Sen. Jake Garn, R-Utah, will try to add the Strawberry water users' land swap to a House-passed Central Utah Water project bill in the Senate.
Garn also said Wednesday that he believes a final compromise on CUP will require that all users - of drinking water, irrigation water, electric power, and hikers and fly fishermen, will have to pay for the costs of completing the project."Mechanisms are already in place" for user fees, Garn said at a Capitol press conference. He listed fishing licenses, fees for the use of the national parks and duck hunting stamps as examples of how recreation users are assessed to cover government costs of providing those benefits.
"Environmentalists, as well as the others who get project benefits, will have to pay for them," Garn explained.
Although putting the Strawberry agreement on the measure will send it back to the House - adding a small risk that it could get lost in the end-of-session rush, Garn said he had agreement from Western members of Congress to accept the non-controversial addition to the $45.4 million reauthorization of the Colorado River Storage Project Act.
The amount, a fraction of that originally sought by Utah members of Congress, would keep the Central Utah water project alive through fiscal year 1990.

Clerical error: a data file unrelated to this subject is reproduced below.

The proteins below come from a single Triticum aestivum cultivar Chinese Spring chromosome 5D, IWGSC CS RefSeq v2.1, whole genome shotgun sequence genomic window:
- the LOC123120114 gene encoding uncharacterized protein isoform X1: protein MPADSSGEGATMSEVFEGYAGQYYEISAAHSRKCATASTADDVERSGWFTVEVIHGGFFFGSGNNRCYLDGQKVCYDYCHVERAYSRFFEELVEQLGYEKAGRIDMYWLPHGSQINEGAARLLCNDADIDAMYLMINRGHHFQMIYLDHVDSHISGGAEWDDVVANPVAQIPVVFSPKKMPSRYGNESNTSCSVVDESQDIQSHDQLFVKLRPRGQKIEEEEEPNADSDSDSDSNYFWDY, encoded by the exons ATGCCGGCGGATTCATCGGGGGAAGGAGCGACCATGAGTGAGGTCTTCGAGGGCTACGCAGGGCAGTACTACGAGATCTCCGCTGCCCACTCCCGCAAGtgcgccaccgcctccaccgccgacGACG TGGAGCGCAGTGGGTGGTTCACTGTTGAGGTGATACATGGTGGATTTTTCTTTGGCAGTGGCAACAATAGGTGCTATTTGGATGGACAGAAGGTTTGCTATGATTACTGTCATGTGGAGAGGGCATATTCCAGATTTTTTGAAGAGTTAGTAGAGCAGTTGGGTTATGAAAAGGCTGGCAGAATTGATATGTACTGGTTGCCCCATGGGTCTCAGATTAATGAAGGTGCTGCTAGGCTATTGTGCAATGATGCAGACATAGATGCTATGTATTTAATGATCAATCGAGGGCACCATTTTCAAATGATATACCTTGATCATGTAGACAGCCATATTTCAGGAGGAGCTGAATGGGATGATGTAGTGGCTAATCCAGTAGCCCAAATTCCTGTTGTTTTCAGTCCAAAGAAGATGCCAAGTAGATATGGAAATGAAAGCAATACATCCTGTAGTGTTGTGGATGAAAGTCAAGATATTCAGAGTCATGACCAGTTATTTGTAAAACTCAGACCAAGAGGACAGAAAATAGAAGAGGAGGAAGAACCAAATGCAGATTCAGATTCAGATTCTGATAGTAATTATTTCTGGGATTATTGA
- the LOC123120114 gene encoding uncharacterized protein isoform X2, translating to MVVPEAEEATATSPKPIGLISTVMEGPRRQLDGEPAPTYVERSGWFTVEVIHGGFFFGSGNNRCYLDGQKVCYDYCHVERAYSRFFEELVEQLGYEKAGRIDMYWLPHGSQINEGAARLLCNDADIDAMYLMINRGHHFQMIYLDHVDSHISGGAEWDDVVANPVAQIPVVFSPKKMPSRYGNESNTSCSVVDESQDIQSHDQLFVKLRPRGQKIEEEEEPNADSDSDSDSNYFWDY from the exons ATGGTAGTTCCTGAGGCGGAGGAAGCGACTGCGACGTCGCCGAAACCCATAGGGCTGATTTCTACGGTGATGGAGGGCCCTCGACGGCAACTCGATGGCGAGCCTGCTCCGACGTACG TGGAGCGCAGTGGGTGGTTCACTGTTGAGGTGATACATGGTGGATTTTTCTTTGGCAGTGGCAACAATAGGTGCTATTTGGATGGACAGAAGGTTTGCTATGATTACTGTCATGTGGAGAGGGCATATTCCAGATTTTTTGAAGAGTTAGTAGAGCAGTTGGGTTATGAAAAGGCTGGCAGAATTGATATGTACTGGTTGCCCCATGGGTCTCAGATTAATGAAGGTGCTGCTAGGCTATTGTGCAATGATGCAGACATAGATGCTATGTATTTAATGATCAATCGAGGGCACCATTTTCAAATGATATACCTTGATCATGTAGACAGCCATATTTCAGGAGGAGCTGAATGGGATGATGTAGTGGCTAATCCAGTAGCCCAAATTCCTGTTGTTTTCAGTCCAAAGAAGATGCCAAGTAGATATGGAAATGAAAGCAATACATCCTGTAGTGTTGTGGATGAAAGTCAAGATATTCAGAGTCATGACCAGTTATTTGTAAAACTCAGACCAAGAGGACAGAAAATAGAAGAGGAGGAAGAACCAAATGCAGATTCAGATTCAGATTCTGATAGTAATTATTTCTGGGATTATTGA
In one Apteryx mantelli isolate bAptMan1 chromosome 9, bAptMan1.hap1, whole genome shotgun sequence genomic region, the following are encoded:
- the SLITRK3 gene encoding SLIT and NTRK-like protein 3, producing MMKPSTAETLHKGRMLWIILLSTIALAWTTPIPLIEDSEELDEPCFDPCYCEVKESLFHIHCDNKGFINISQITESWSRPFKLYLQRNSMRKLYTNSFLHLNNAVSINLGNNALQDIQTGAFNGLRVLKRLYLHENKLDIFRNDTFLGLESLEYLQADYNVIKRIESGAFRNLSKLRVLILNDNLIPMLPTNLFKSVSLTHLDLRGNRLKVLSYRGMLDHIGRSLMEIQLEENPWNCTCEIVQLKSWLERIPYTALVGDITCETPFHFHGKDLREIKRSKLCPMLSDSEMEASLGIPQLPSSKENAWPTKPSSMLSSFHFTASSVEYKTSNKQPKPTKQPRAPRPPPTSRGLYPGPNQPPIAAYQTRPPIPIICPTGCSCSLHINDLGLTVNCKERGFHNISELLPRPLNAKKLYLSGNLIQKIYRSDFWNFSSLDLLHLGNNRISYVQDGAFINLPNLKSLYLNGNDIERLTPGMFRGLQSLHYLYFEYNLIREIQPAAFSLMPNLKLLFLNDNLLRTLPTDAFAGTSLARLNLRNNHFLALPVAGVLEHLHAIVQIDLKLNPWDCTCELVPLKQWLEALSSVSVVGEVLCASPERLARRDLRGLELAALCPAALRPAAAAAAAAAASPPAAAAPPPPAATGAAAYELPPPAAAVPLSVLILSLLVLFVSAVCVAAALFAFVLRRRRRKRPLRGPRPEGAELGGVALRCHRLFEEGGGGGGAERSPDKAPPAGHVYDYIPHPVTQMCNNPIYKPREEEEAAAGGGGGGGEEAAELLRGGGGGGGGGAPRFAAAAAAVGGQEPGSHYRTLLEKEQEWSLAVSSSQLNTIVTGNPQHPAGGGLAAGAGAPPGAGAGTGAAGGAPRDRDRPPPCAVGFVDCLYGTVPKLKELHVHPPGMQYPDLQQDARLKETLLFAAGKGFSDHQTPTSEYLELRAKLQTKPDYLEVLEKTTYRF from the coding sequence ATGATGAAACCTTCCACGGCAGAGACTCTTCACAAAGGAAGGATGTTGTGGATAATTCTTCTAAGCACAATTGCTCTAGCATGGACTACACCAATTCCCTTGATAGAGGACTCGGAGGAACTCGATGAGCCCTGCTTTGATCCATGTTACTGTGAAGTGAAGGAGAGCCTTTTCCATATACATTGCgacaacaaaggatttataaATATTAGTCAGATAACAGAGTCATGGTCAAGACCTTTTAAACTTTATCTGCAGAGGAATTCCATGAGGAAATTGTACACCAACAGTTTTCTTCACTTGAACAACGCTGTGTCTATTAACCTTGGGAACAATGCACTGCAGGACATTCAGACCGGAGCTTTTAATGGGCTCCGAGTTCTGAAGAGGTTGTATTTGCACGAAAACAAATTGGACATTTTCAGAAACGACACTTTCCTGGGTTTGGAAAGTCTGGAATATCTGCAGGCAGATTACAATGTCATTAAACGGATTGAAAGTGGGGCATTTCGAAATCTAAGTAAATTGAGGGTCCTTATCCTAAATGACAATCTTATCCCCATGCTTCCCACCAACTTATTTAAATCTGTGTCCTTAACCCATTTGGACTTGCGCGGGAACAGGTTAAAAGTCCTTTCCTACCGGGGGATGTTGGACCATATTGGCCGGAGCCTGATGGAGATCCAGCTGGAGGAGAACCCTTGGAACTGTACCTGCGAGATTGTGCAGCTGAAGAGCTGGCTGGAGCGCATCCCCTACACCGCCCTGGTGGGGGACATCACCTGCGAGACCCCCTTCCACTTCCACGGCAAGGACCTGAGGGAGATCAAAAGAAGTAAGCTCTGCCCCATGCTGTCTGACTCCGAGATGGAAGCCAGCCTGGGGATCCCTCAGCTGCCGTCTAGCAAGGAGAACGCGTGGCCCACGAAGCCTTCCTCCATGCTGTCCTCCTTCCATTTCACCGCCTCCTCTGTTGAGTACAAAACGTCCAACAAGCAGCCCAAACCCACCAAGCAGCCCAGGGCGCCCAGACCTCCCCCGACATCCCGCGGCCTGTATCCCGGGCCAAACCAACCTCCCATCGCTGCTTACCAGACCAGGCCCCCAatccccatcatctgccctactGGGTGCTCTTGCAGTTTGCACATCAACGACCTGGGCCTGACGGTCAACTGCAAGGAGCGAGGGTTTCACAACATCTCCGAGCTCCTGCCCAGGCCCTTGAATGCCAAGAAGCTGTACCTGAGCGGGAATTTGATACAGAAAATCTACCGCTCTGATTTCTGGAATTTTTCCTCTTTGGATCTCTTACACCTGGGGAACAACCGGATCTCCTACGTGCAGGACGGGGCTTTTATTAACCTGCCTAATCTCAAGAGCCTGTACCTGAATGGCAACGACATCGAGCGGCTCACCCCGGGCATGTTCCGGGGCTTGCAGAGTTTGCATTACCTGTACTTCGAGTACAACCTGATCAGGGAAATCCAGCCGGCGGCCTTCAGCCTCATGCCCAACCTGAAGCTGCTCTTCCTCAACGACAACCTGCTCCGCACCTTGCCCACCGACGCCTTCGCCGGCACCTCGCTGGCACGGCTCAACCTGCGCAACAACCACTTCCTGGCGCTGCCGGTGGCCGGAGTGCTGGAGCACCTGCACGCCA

In the House, Rep. Wayne Owens, D-Utah, managed the bill on the floor during a brief and friendly debate. He described the measure as a stopgap to carry CUP until comprehensive legislation to authorize the remaining cost can be worked out with competing interests.
Owens said on the floor that "we are almost there in our negotiations," but added that "time has run out on the 100th Congress to pass a larger bill."
He later said that although Upper Colorado Basin commissioners seem close to an agreement on future project financing, Arizona, a lower-basin state, is still opposed.
"I'm not sure what to do about that," he said. Arizona, he observed, would pay higher power rates from CRSP dams without gaining anything in return.
Rep. Howard Nielson, R-Utah, said that he was not so sure the negotiations were "almost there."
Nielson supported the bill, but noted that the larger version faces difficulties next session.
Rep. John Rhodes, R-Ariz., who supported the $45.4 million bill, said he would not back a larger version "until several concerns are resolved."
Garn said on Wednesday that there was "plenty of blame to go around" for the failure of the Utah delegation to pass a full CUP reauthorization this year, but he singled out what he called Owens'pushing of public power groups too far.
He said Owens created "a lot of misunderstanding" and polarized those groups' opposition to the compromise bill.